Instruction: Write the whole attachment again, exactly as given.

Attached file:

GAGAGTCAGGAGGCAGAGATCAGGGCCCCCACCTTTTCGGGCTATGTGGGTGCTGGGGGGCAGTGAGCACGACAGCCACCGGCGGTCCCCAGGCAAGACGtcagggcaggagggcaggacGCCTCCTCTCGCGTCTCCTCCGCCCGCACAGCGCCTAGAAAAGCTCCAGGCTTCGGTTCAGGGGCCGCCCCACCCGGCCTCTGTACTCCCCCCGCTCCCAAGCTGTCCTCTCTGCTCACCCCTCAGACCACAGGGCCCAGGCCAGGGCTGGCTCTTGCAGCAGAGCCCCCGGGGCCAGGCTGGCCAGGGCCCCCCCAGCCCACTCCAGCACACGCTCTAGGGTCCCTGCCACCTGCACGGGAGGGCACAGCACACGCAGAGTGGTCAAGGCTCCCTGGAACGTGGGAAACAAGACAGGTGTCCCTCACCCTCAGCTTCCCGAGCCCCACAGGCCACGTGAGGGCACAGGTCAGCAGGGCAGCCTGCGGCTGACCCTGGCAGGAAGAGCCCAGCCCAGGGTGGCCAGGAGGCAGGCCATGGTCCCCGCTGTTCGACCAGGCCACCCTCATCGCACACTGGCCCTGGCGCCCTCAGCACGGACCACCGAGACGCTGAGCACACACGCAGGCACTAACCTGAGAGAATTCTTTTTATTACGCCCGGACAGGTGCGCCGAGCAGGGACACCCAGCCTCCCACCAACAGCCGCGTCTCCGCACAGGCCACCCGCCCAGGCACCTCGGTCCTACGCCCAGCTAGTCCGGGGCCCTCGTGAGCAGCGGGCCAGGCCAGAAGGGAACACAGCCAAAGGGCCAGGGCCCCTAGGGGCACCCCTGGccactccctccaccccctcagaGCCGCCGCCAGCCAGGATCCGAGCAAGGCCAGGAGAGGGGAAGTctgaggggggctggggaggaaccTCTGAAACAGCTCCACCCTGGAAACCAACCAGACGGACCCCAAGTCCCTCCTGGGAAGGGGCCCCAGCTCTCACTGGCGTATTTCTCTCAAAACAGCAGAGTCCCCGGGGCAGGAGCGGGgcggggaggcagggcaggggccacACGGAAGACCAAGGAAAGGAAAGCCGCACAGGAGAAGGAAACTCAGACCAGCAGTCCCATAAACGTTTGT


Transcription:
GAGAGTCAGGAGGCAGAGATCAGGGCCCCCACCTTTTCGGGCTATGTGGGTGCTGGGGGGCAGTGAGCACGACAGCCACCGGCGGTCCCCAGGCAAGACGtcagggcaggagggcaggacGCCTCCTCTCGCGTCTCCTCCGCCCGCACAGCGCCTAGAAAAGCTCCAGGCTTCGGTTCAGGGGCCGCCCCACCCGGCCTCTGTACTCCCCCCGCTCCCAAGCTGTCCTCTCTGCTCACCCCTCAGACCACAGGGCCCAGGCCAGGGCTGGCTCTTGCAGCAGAGCCCCCGGGGCCAGGCTGGCCAGGGCCCCCCCAGCCCACTCCAGCACACGCTCTAGGGTCCCTGCCACCTGCACGGGAGGGCACAGCACACGCAGAGTGGTCAAGGCTCCCTGGAACGTGGGAAACAAGACAGGTGTCCCTCACCCTCAGCTTCCCGAGCCCCACAGGCCACGTGAGGGCACAGGTCAGCAGGGCAGCCTGCGGCTGACCCTGGCAGGAAGAGCCCAGCCCAGGGTGGCCAGGAGGCAGGCCATGGTCCCCGCTGTTCGACCAGGCCACCCTCATCGCACACTGGCCCTGGCGCCCTCAGCACGGACCACCGAGACGCTGAGCACACACGCAGGCACTAACCTGAGAGAATTCTTTTTATTACGCCCGGACAGGTGCGCCGAGCAGGGACACCCAGCCTCCCACCAACAGCCGCGTCTCCGCACAGGCCACCCGCCCAGGCACCTCGGTCCTACGCCCAGCTAGTCCGGGGCCCTCGTGAGCAGCGGGCCAGGCCAGAAGGGAACACAGCCAAAGGGCCAGGGCCCCTAGGGGCACCCCTGGccactccctccaccccctcagaGCCGCCGCCAGCCAGGATCCGAGCAAGGCCAGGAGAGGGGAAGTctgaggggggctggggaggaaccTCTGAAACAGCTCCACCCTGGAAACCAACCAGACGGACCCCAAGTCCCTCCTGGGAAGGGGCCCCAGCTCTCACTGGCGTATTTCTCTCAAAACAGCAGAGTCCCCGGGGCAGGAGCGGGgcggggaggcagggcaggggccacACGGAAGACCAAGGAAAGGAAAGCCGCACAGGAGAAGGAAACTCAGACCAGCAGTCCCATAAACGTTTGT